Available from Boydell and Brewer
Right of Election:
in the corporation
Number of voters:
|12 July 1802||EDWARD MAY|
|17 Nov. 1806||EDWARD MAY|
|15 May 1807||EDWARD MAY|
|23 Oct. 1812||(SIR) EDWARD MAY, Bt.|
|16 Sept. 1814||STEPHEN EDWARD MAY vice May, deceased|
|3 May 1816||JOHN MICHEL vice May, appointed to office|
|8 July 1818||ARTHUR CHICHESTER|
Belfast was the most important town in the north of Ireland and in the later 18th century and throughout this period enjoyed a rapid growth in commercial and industrial prosperity. Before the Union, it had been the natural focus of political activity, particularly of the radical and revolutionary type, and to a limited extent this tradition persisted, but neither prosperity nor political tradition affected elections. Most of Belfast was owned by the Marquess of Donegall, ‘every brick of it’, according to one observer. He thereby exercised complete control over the electors, the governing body of the corporation.1
In 1802 Donegall returned his father-in-law May, who became a supporter of administration. In 1806 the Grenville ministry could find little to discuss about Belfast and merely noted that Donegall’s politics were uncertain and that May was eager for his son to be rewarded in some way. In 1807 the chief secretary noted that it was again May’s intention to support government.2
Belfast did not become a matter of concern to the government until 1811, when Donegall threatened to go into opposition. His threats naturally influenced May, who in Peel’s memorandum on the election in 1812 was considered ‘rather against government’, and for the first time Belfast became, from the official point of view, a ‘doubtful’ seat. The Irish administration took some pains to retrieve Donegall’s support and soon after the election he was given the nomination to an office in Carrickfergus.3 This decision evidently reaped its reward, for May was soon classified as a government supporter.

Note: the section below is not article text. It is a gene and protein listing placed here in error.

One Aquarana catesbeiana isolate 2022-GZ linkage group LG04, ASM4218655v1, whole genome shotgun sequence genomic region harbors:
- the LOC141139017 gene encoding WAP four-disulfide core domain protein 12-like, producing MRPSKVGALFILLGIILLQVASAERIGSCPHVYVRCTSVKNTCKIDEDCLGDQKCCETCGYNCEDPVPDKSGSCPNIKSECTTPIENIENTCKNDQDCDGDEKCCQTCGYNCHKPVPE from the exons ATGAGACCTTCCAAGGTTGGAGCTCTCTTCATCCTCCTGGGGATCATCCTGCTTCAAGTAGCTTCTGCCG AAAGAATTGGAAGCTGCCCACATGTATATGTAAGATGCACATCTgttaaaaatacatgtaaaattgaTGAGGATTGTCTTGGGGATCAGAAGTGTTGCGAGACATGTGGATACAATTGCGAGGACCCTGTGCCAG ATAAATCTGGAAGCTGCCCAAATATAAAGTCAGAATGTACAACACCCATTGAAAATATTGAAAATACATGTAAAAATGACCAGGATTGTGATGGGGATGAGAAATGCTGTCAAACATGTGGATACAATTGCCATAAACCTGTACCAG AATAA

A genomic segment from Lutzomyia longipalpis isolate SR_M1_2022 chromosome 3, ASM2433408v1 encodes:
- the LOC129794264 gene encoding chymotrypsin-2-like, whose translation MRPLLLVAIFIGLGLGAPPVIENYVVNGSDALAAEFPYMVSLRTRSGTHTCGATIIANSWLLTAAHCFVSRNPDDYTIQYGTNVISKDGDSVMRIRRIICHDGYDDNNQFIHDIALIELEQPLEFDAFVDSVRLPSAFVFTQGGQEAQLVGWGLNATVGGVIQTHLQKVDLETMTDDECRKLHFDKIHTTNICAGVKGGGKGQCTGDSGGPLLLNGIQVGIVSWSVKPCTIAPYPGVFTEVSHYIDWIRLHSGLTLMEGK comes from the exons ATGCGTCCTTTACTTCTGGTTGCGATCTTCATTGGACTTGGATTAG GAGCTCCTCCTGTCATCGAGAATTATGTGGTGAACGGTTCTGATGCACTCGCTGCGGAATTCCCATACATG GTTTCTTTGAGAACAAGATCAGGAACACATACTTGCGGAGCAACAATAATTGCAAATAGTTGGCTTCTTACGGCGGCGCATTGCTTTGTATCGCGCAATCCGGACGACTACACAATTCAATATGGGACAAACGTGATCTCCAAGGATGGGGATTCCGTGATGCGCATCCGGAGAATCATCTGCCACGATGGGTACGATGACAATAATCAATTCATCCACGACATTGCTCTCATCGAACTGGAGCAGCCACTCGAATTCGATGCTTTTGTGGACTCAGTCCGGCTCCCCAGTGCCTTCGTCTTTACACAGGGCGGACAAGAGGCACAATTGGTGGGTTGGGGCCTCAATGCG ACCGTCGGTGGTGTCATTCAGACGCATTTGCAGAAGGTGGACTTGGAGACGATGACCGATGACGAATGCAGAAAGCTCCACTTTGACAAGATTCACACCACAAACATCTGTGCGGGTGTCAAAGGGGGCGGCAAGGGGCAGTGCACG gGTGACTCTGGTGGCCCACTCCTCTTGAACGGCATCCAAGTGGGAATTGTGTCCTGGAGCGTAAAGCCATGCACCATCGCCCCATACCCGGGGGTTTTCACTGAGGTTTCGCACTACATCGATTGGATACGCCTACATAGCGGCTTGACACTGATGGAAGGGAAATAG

Stephen May was returned in his father’s place in 1814 and it was not until a local collectorship fell vacant, in February 1816, that government had a further opportunity to influence events. Both Donegall and Lord Hertford applied for the place, but Peel felt that Donegall had the better claim, as neither of his Members had received any recent favours from government. As borough patron, Donegall claimed the place as of right. Peel angrily rejected Donegall’s ‘rights’, but May was appointed to the collectorship.4 Donegall’s claims, however, did not end there. He was anxious for a blue ribband and even an Irish dukedom for himself and a baronetcy for May; and, as the latter’s appointment to the collectorship vacated the seat, he used the opportunity to extract something. Peel related the story to the lord lieutenant:
There has been great intriguing about the Belfast return. Lord Westmorland [lord privy seal] has effected the return of General Mitchell [sic]. Sir George Hill, who seemed to be acting as a sort of agent to Lord Westmorland hinted Lord Donegall’s readiness to return a friend of the government for Belfast if a promise was given of the next ribbon to Lord Donegall and of a baronetage to Sir Stephen May. I laughed at such a monstrous proposition and said he might return whom he pleased, and that I had no objection to, or wish, for his returning General Mitchell whom I never saw and about whom I knew nothing. After Lord Westmorland had been treating with Lord Donegall, Torrens wished to come in for Belfast; the Duke of York seconded his wishes and an attempt was made to procure the return for Torrens, it appearing that no promise had been given to General M. After great indecision and an exhibition of all that folly which distinguishes his lordship, Lord D[onegall] has at length written to Torrens that in consequence of a letter he has received from Lord W[estmorland] he has determined to return General M.
The lord lieutenant concluded that Westmorland had duped Donegall, who thought he was meeting government’s wishes, in order to add to his own parliamentary strength, and stressed to Peel that government was therefore under no obligation to him, ‘as neither Lord Liverpool, you, or myself ever heard a syllable of the matter until it was decided’.5
Somewhat surprisingly, relations between Done-gall and government improved after this episode. His influence in Belfast was acknowledged by the bestowal of three nominations to office in 1817 and 1819,6 while the difficulty of looking outside the family for a representative was perhaps recognized in 1818, when the marquess returned Chichester, who was descended from a cadet branch of his family.